Thursday, May 14, 2009
A Helluva Guy
A Helluva Guy by A. K. Daniels
(Xlibris / 1-436-34937-0 / 978-1-436-34937-6 / September 2008 / 252 pages / $19.99 / Amazon $17.99)
Reviewed by Juliet Waldron for PODBRAM
When a Capitol City reporter is assigned to write a memorial piece on a deceased member of a prominent family, Harold Springer—Congressman, Senator, Ambassador, Secretary of Labor—he finds most of Springer’s associates are far more inclined to reminisce about a friend of his—the far less well-known MacAllister Davis. Davis is cut from different cloth than the privileged, (and, as it turns out,) spoiled frat boy Springer; in fact, “Mac” is the archetypical poor boy making good. As a football star, Mac gains entrance to prestigious Essex Hall College. The scholarship he’s earned isn’t sufficient to pay all the bills, so he covers the shortfall by assisting smugglers during Prohibition, an occupation with real danger. This is followed by a brief, bright career as a New Deal politician, and then, with the onset of The War, Mac enters the service in the OSS. Time and again, following each source, the narrator/reporter runs into stories about a brave and honorable Mac. These are in sharp contrast with the shocking, true story of the publicly much-lauded Harold Springer, who proves himself over and again to have been a real life rat, coasting, apparently into eternity, on his wealth and family connections. There is no doubt by the end of the book just who the “Helluva Guy” really is!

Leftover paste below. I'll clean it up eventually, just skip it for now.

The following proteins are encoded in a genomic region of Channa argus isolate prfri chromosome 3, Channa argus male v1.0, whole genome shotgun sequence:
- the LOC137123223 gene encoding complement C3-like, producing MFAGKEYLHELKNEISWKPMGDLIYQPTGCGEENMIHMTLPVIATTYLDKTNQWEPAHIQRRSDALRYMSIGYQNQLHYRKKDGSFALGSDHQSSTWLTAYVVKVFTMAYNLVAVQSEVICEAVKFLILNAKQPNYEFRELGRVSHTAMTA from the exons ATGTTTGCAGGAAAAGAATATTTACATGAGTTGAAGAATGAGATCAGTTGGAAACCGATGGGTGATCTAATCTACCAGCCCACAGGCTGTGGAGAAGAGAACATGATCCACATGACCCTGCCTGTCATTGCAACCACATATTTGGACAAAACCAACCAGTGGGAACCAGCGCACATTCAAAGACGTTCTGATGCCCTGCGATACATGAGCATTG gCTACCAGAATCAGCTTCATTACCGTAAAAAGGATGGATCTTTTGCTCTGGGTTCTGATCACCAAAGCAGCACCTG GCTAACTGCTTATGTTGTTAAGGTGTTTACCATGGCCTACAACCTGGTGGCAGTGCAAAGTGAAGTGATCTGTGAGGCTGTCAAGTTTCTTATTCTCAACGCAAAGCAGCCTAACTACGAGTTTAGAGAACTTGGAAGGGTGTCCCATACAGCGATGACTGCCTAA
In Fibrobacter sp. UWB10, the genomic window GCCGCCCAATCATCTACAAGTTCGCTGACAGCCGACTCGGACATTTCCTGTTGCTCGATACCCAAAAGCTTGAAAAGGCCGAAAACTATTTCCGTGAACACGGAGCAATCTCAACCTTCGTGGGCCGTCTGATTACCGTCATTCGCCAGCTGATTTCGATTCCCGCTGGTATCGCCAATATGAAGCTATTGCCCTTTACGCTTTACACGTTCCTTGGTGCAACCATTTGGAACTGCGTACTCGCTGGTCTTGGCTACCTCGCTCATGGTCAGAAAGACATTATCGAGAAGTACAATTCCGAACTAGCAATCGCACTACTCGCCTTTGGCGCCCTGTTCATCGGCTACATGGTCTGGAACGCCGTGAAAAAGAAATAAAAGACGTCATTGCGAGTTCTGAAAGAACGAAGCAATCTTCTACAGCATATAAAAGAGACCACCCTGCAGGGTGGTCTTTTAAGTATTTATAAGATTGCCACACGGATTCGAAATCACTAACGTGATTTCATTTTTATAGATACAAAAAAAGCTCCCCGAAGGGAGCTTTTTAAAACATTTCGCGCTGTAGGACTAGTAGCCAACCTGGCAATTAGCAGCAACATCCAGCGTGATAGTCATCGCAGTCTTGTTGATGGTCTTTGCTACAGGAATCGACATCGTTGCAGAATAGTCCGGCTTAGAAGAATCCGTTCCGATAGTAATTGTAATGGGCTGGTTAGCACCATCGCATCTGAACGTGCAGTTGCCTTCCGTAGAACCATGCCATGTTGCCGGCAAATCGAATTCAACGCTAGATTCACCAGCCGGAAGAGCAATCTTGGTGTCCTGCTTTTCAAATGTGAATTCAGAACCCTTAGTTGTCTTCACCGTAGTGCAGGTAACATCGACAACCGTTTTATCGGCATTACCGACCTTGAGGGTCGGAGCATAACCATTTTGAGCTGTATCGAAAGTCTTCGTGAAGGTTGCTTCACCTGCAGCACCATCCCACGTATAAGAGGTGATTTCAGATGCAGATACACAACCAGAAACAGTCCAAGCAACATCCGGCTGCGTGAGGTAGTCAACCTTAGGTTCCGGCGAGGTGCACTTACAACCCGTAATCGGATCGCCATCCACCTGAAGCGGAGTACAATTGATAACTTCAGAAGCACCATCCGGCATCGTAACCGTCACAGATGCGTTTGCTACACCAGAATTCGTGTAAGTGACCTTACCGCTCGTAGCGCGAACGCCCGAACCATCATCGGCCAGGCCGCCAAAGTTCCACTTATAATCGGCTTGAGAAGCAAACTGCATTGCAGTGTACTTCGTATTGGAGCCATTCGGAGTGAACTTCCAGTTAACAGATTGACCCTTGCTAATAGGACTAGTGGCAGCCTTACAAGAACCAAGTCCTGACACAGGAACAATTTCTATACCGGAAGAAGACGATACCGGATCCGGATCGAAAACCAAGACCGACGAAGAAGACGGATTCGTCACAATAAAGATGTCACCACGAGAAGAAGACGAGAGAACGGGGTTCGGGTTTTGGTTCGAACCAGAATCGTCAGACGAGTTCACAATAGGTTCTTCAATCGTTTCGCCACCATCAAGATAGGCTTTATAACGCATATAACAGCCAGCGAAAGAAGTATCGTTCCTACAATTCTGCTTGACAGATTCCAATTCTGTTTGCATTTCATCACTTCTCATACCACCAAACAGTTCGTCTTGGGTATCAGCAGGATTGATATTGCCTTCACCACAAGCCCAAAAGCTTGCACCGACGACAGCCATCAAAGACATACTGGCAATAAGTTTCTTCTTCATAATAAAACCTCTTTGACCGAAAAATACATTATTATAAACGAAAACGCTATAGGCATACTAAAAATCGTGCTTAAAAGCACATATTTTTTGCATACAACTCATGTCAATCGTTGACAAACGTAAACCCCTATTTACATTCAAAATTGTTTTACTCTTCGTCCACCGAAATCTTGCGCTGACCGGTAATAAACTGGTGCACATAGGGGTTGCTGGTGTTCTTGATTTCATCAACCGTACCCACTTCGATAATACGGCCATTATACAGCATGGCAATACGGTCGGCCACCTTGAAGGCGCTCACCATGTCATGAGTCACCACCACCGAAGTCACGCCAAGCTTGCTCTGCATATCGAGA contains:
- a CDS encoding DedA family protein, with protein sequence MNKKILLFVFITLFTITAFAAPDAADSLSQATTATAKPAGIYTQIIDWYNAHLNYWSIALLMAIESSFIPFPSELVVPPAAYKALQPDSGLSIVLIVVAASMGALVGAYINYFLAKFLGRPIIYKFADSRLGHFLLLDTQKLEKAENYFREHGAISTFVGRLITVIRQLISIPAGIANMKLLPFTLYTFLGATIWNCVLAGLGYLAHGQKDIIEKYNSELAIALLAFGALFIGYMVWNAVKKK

The differences between the backcountry and Capitol City are well drawn, and if you’re a Pennsylvania native of a certain age, you might even be able to figure out exactly who, in the 1930’s through WW2 politics, these players actually are. I especially liked the western PA scenes, which perfectly catch the rhythm of a small, rural buttoned-up community. If you’ve ever wanted to understand (or relive) life in The States between the wars, reading A Helluva Guy is an excellent way to get started. The characters are shrewdly observed; the writing has all the immediacy of an eyewitness. There’s a Great Gatsby feel to the story that I really enjoyed, as well as the author’s sharp, dry humor and laudable eye for period detail.
See Also: The Author's Website
The Kirkus Discoveries Review